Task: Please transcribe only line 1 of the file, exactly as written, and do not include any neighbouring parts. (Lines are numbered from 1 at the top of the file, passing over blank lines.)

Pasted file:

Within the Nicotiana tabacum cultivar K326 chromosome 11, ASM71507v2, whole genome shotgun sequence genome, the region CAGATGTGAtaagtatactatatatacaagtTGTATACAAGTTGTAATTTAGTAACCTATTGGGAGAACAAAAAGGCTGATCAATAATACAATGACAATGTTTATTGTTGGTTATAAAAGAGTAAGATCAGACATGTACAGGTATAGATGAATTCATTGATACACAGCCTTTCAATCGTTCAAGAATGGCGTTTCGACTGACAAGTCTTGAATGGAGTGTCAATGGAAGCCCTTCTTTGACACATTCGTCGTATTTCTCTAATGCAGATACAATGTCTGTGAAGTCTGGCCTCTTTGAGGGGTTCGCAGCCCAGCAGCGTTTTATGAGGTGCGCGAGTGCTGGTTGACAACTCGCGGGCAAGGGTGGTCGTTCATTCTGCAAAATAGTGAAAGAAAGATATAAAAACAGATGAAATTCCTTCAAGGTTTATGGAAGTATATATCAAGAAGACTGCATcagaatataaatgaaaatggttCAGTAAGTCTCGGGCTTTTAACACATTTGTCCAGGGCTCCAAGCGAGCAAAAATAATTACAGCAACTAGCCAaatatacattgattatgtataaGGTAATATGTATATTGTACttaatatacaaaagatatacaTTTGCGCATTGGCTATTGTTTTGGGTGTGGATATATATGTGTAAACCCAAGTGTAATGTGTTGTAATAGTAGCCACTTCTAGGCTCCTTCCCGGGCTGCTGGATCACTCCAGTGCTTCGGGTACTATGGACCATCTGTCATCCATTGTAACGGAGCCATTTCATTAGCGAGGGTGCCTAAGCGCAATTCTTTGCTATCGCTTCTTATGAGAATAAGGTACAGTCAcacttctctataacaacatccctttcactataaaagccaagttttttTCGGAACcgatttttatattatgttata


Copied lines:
Within the Nicotiana tabacum cultivar K326 chromosome 11, ASM71507v2, whole genome shotgun sequence genome, the region CAGATGTGAtaagtatactatatatacaagtTGTATACAAGTTGTAATTTAGTAACCTATTGGGAGAACAAAAAGGCTGATCAATAATACAATGACAATGTTTATTGTTGGTTATAAAAGAGTAAGATCAGACATGTACAGGTATAGATGAATTCATTGATACACAGCCTTTCAATCGTTCAAGAATGGCGTTTCGACTGACAAGTCTTGAATGGAGTGTCAATGGAAGCCCTTCTTTGACACATTCGTCGTATTTCTCTAATGCAGATACAATGTCTGTGAAGTCTGGCCTCTTTGAGGGGTTCGCAGCCCAGCAGCGTTTTATGAGGTGCGCGAGTGCTGGTTGACAACTCGCGGGCAAGGGTGGTCGTTCATTCTGCAAAATAGTGAAAGAAAGATATAAAAACAGATGAAATTCCTTCAAGGTTTATGGAAGTATATATCAAGAAGACTGCATcagaatataaatgaaaatggttCAGTAAGTCTCGGGCTTTTAACACATTTGTCCAGGGCTCCAAGCGAGCAAAAATAATTACAGCAACTAGCCAaatatacattgattatgtataaGGTAATATGTATATTGTACttaatatacaaaagatatacaTTTGCGCATTGGCTATTGTTTTGGGTGTGGATATATATGTGTAAACCCAAGTGTAATGTGTTGTAATAGTAGCCACTTCTAGGCTCCTTCCCGGGCTGCTGGATCACTCCAGTGCTTCGGGTACTATGGACCATCTGTCATCCATTGTAACGGAGCCATTTCATTAGCGAGGGTGCCTAAGCGCAATTCTTTGCTATCGCTTCTTATGAGAATAAGGTACAGTCAcacttctctataacaacatccctttcactataaaagccaagttttttTCGGAACcgatttttatattatgttata